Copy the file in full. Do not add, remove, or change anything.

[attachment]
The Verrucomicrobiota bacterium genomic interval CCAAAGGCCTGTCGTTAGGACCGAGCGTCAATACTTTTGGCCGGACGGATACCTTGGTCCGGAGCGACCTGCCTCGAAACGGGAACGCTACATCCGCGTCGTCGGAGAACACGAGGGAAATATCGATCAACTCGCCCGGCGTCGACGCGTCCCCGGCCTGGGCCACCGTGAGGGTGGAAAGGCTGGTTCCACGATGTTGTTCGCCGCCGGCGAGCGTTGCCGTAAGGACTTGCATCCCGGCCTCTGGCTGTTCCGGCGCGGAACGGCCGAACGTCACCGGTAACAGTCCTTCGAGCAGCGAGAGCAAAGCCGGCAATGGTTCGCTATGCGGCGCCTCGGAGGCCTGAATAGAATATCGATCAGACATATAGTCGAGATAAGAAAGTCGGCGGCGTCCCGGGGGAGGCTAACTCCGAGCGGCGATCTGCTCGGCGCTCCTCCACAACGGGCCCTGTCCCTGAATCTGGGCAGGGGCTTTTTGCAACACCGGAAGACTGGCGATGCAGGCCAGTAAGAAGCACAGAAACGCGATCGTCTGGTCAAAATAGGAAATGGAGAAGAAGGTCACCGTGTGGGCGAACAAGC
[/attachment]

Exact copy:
The Verrucomicrobiota bacterium genomic interval CCAAAGGCCTGTCGTTAGGACCGAGCGTCAATACTTTTGGCCGGACGGATACCTTGGTCCGGAGCGACCTGCCTCGAAACGGGAACGCTACATCCGCGTCGTCGGAGAACACGAGGGAAATATCGATCAACTCGCCCGGCGTCGACGCGTCCCCGGCCTGGGCCACCGTGAGGGTGGAAAGGCTGGTTCCACGATGTTGTTCGCCGCCGGCGAGCGTTGCCGTAAGGACTTGCATCCCGGCCTCTGGCTGTTCCGGCGCGGAACGGCCGAACGTCACCGGTAACAGTCCTTCGAGCAGCGAGAGCAAAGCCGGCAATGGTTCGCTATGCGGCGCCTCGGAGGCCTGAATAGAATATCGATCAGACATATAGTCGAGATAAGAAAGTCGGCGGCGTCCCGGGGGAGGCTAACTCCGAGCGGCGATCTGCTCGGCGCTCCTCCACAACGGGCCCTGTCCCTGAATCTGGGCAGGGGCTTTTTGCAACACCGGAAGACTGGCGATGCAGGCCAGTAAGAAGCACAGAAACGCGATCGTCTGGTCAAAATAGGAAATGGAGAAGAAGGTCACCGTGTGGGCGAACAAGC